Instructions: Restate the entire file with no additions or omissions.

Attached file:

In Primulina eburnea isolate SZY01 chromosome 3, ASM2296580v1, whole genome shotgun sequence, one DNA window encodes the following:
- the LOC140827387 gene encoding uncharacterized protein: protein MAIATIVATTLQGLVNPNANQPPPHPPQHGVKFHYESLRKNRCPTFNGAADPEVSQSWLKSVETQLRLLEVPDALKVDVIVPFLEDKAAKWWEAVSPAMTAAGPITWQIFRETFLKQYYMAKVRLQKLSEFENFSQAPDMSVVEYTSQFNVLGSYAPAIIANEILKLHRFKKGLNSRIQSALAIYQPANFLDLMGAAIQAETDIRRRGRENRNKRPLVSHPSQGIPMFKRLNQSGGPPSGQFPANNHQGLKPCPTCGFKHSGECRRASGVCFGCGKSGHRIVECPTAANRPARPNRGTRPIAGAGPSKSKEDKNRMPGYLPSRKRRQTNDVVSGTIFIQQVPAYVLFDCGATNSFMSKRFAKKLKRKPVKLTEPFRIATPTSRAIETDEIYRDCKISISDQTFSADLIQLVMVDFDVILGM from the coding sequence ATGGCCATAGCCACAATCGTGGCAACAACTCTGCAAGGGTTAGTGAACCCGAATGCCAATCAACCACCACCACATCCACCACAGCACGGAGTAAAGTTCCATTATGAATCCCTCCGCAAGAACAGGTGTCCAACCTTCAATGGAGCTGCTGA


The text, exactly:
In Primulina eburnea isolate SZY01 chromosome 3, ASM2296580v1, whole genome shotgun sequence, one DNA window encodes the following:
- the LOC140827387 gene encoding uncharacterized protein: protein MAIATIVATTLQGLVNPNANQPPPHPPQHGVKFHYESLRKNRCPTFNGAADPEVSQSWLKSVETQLRLLEVPDALKVDVIVPFLEDKAAKWWEAVSPAMTAAGPITWQIFRETFLKQYYMAKVRLQKLSEFENFSQAPDMSVVEYTSQFNVLGSYAPAIIANEILKLHRFKKGLNSRIQSALAIYQPANFLDLMGAAIQAETDIRRRGRENRNKRPLVSHPSQGIPMFKRLNQSGGPPSGQFPANNHQGLKPCPTCGFKHSGECRRASGVCFGCGKSGHRIVECPTAANRPARPNRGTRPIAGAGPSKSKEDKNRMPGYLPSRKRRQTNDVVSGTIFIQQVPAYVLFDCGATNSFMSKRFAKKLKRKPVKLTEPFRIATPTSRAIETDEIYRDCKISISDQTFSADLIQLVMVDFDVILGM from the coding sequence ATGGCCATAGCCACAATCGTGGCAACAACTCTGCAAGGGTTAGTGAACCCGAATGCCAATCAACCACCACCACATCCACCACAGCACGGAGTAAAGTTCCATTATGAATCCCTCCGCAAGAACAGGTGTCCAACCTTCAATGGAGCTGCTGA